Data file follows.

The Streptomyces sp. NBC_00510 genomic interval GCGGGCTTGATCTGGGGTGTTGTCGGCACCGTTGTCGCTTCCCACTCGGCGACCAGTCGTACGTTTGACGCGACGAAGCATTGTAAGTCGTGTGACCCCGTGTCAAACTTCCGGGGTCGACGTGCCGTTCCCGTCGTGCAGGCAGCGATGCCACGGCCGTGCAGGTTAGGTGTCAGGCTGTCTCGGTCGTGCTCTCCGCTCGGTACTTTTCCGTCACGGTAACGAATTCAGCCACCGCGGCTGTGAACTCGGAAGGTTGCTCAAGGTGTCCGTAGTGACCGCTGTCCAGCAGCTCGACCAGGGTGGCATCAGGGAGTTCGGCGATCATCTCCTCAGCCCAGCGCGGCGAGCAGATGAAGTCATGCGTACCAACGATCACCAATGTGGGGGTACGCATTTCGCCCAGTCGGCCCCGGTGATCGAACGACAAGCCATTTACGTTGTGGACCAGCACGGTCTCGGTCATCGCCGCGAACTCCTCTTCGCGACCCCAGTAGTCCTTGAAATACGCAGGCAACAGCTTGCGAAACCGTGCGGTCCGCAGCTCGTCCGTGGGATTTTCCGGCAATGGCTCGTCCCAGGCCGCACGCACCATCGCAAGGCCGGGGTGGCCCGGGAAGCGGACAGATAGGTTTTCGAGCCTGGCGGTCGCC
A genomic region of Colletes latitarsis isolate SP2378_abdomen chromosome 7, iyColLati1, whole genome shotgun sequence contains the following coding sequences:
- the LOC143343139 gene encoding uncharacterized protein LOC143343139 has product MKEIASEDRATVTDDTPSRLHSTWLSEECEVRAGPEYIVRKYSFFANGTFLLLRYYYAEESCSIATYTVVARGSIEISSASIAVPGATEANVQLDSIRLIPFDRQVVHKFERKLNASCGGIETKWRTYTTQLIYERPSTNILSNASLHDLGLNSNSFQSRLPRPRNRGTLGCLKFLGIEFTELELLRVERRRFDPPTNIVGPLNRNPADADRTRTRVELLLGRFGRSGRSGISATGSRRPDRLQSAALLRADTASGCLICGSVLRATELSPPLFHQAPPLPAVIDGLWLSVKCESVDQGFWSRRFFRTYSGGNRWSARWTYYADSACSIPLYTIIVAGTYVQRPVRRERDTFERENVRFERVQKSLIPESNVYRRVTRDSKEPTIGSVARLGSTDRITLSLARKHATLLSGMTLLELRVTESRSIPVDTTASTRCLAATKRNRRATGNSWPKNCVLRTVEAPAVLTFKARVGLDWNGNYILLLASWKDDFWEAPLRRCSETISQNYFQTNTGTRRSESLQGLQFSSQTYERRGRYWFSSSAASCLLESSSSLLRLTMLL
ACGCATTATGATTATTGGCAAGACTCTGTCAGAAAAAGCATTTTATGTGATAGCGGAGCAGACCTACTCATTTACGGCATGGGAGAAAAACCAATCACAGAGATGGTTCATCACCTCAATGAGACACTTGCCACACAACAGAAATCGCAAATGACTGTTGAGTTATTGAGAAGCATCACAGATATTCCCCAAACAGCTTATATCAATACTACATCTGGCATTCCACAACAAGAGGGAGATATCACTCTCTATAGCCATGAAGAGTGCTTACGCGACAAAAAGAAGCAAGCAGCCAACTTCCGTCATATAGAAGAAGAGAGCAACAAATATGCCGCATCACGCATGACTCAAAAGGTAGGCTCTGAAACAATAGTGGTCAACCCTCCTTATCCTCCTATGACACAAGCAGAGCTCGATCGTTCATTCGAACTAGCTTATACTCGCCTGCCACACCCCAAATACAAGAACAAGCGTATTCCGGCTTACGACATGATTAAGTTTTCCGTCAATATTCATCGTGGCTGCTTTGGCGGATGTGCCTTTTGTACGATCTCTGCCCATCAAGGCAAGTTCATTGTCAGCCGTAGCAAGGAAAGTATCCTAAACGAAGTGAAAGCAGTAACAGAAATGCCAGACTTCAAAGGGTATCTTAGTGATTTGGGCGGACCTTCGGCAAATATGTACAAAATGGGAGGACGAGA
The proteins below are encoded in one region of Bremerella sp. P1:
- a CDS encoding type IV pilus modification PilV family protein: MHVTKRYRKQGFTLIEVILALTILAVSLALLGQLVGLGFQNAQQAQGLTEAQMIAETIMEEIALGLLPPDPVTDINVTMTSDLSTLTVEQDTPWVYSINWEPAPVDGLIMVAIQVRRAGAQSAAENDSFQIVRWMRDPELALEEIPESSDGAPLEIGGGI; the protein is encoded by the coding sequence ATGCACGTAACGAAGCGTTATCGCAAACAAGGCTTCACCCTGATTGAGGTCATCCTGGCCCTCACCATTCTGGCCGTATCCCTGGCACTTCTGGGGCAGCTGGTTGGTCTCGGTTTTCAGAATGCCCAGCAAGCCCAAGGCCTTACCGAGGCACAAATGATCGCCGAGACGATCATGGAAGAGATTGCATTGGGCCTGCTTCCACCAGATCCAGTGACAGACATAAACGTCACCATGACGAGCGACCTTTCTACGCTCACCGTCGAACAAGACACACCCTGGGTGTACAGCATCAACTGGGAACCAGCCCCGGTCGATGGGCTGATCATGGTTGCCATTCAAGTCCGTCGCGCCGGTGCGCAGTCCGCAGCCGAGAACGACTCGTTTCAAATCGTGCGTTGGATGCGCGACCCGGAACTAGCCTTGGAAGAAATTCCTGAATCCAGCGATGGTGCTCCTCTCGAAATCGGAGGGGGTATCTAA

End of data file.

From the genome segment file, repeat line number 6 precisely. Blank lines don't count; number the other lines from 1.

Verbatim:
- a CDS encoding type IV pilus modification PilV family protein: MHVTKRYRKQGFTLIEVILALTILAVSLALLGQLVGLGFQNAQQAQGLTEAQMIAETIMEEIALGLLPPDPVTDINVTMTSDLSTLTVEQDTPWVYSINWEPAPVDGLIMVAIQVRRAGAQSAAENDSFQIVRWMRDPELALEEIPESSDGAPLEIGGGI; the protein is encoded by the coding sequence ATGCACGTAACGAAGCGTTATCGCAAACAAGGCTTCACCCTGATTGAGGTCATCCTGGCCCTCACCATTCTGGCCGTATCCCTGGCACTTCTGGGGCAGCTGGTTGGTCTCGGTTTTCAGAATGCCCAGCAAGCCCAAGGCCTTACCGAGGCACAAATGATCGCCGAGACGATCATGGAAGAGATTGCATTGGGCCTGCTTCCACCAGATCCAGTGACAGACATAAACGTCACCATGACGAGCGACCTTTCTACGCTCACCGTCGAACAAGACACACCCTGGGTGTACAGCATCAACTGGGAACCAGCCCCGGTCGATGGGCTGATCATGGTTGCCATTCAAGTCCGTCGCGCCGGTGCGCAGTCCGCAGCCGAGAACGACTCGTTTCAAATCGTGCGTTGGATGCGCGACCCGGAACTAGCCTTGGAAGAAATTCCTGAATCCAGCGATGGTGCTCCTCTCGAAATCGGAGGGGGTATCTAA